Nine Months (1995)


Nine Months has all the makings of an incredible disaster. First, its star (Hugh Grant) is arrested for lewd conduct. Second, it’s a remake of a French film (Neuf Mois), always a huge negative. Finally, it’s a comedy decidedly for adults which is directed by the infantile Chris Columbus, the man who brought us the Home Alone franchise and Mrs. Doubtfire.

Imagine my shock; Nine Months is pretty good.

The success of the film is due entirely to the radiant presence of Julianne Moore as Rebecca, a woman who finds herself unintentionally pregnant and with no clue as to what to do. Grant plays Samuel, the world’s most neurotic boyfriend, who has to ‘grow up’ and come to grips with the fact that his convertible has no room for a baby seat.

Rounding out the cast are Tom Arnold and Joan Cusack, a pair of obnoxious breeders that serve as foils for the cathartic Samuel. Robin Williams plays a bumbling, Russian obstetrician who seems to be learning about pregnancy at the same time as Rebecca. You don’t have to look far beyond the last three actors’ names to figure out what goes on when they’re on the screen: raw, unfiltered, and often unnecessarily vulgar, comedy.

Nine Months hits the metaphor pretty hard… never missing a moment to tell us just how great the pregnancy-childbirth experience is, and Samuel is constantly rebuked for his beliefs that the world is overpopulated and (more importantly) that he will be incapable of being a good father. The result is a pretty heavy-handed ‘message’ movie that will not stop beating its theme into the viewer.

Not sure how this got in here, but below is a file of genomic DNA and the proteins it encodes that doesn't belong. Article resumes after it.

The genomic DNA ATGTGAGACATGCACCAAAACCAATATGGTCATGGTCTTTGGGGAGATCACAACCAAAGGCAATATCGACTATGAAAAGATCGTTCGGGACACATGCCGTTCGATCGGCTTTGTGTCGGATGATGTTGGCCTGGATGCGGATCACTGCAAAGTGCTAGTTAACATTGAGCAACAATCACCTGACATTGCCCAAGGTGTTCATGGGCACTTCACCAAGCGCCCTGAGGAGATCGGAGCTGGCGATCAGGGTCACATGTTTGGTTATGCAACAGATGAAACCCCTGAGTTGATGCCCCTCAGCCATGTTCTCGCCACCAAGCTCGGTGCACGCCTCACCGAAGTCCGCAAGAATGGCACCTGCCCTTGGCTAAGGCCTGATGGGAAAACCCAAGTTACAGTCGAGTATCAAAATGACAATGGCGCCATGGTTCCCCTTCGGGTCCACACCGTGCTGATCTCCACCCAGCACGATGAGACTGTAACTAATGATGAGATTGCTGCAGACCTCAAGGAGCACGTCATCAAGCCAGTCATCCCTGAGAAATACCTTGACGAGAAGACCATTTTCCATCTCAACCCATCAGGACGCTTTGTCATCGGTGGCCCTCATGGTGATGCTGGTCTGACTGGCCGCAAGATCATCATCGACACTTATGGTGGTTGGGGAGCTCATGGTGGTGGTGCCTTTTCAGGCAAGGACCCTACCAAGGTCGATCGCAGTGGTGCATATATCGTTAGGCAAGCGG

It drags a bit at times, and the film never becomes really engrossing, but whenever Moore is on screen, none of that seems to matter. The emotion and power she puts into her performance make every second of the film worth watching, if only to get to Julianne’s next scene. It might not be the best way to make a film work, but in this day and age I’ll take just about anything.

Nine Months is a film with a huge identity crisis. Columbus obviously couldn’t give up slapstick (i.e. Home Alone), filling what could have been a touching romance with antics that are entirely out of place here. Again, this is not a kids’ movie, as the mother of the child who sat behind me at the screening can attest to (when he asked what a particularly explicit piece of anatomy was).

Incidentally, I had the fortune to see this film with a woman who happens to be currently pregnant. She loved the film (‘double thumbs up’) and was pretty impressed with the realism given to Rebecca’s experience. As she put it, only the constant puking was missing.

Come to think of it, I’m not sure I needed to see that anyway.